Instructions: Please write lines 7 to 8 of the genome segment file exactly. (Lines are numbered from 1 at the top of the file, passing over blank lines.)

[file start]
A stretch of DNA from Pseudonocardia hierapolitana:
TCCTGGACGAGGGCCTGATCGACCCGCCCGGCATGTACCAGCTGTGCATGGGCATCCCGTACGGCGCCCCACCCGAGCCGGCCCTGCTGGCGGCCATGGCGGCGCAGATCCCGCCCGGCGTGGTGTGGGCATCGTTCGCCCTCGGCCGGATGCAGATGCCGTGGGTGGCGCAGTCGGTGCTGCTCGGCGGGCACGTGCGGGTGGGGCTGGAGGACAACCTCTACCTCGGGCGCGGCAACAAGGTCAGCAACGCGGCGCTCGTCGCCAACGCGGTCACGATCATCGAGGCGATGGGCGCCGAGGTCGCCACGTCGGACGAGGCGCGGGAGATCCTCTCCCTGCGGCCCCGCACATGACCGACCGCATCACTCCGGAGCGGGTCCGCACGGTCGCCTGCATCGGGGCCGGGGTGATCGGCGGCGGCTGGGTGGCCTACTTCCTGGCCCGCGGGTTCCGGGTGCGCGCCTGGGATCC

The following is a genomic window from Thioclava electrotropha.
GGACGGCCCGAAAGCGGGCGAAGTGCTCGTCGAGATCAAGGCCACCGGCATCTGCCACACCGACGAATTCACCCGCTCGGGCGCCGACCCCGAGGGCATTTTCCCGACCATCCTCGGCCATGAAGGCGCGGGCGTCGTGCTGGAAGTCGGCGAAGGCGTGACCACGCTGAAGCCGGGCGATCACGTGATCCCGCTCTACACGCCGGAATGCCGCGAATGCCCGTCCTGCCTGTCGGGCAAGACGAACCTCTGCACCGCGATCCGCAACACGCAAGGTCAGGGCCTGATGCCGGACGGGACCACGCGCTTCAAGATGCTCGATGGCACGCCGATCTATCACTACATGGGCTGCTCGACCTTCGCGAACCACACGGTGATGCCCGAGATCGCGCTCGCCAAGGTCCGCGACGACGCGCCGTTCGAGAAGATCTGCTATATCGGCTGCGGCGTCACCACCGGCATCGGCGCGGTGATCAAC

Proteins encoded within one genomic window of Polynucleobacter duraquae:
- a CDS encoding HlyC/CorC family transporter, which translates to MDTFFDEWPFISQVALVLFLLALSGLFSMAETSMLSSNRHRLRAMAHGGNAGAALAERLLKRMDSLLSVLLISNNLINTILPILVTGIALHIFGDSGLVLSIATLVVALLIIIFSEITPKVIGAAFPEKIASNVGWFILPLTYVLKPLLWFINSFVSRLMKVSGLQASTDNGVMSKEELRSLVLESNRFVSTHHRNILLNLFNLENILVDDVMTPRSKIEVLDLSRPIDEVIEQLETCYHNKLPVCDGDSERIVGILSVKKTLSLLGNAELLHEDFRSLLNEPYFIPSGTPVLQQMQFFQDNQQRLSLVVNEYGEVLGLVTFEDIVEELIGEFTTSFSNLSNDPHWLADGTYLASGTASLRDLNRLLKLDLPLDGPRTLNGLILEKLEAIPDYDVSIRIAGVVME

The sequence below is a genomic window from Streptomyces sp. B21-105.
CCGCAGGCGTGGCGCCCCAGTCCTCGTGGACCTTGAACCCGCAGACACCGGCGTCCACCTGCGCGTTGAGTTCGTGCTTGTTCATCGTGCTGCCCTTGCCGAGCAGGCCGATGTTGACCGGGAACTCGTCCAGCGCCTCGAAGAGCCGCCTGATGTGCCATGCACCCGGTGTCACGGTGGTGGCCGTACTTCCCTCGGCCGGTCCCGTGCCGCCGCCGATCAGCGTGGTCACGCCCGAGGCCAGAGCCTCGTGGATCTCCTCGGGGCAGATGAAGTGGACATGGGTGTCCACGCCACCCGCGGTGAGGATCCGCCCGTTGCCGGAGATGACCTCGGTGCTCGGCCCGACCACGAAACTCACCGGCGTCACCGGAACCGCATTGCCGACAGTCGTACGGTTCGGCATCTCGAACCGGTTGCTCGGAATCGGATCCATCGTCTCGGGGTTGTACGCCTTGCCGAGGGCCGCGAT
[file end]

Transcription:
The sequence below is a genomic window from Streptomyces sp. B21-105.
CCGCAGGCGTGGCGCCCCAGTCCTCGTGGACCTTGAACCCGCAGACACCGGCGTCCACCTGCGCGTTGAGTTCGTGCTTGTTCATCGTGCTGCCCTTGCCGAGCAGGCCGATGTTGACCGGGAACTCGTCCAGCGCCTCGAAGAGCCGCCTGATGTGCCATGCACCCGGTGTCACGGTGGTGGCCGTACTTCCCTCGGCCGGTCCCGTGCCGCCGCCGATCAGCGTGGTCACGCCCGAGGCCAGAGCCTCGTGGATCTCCTCGGGGCAGATGAAGTGGACATGGGTGTCCACGCCACCCGCGGTGAGGATCCGCCCGTTGCCGGAGATGACCTCGGTGCTCGGCCCGACCACGAAACTCACCGGCGTCACCGGAACCGCATTGCCGACAGTCGTACGGTTCGGCATCTCGAACCGGTTGCTCGGAATCGGATCCATCGTCTCGGGGTTGTACGCCTTGCCGAGGGCCGCGAT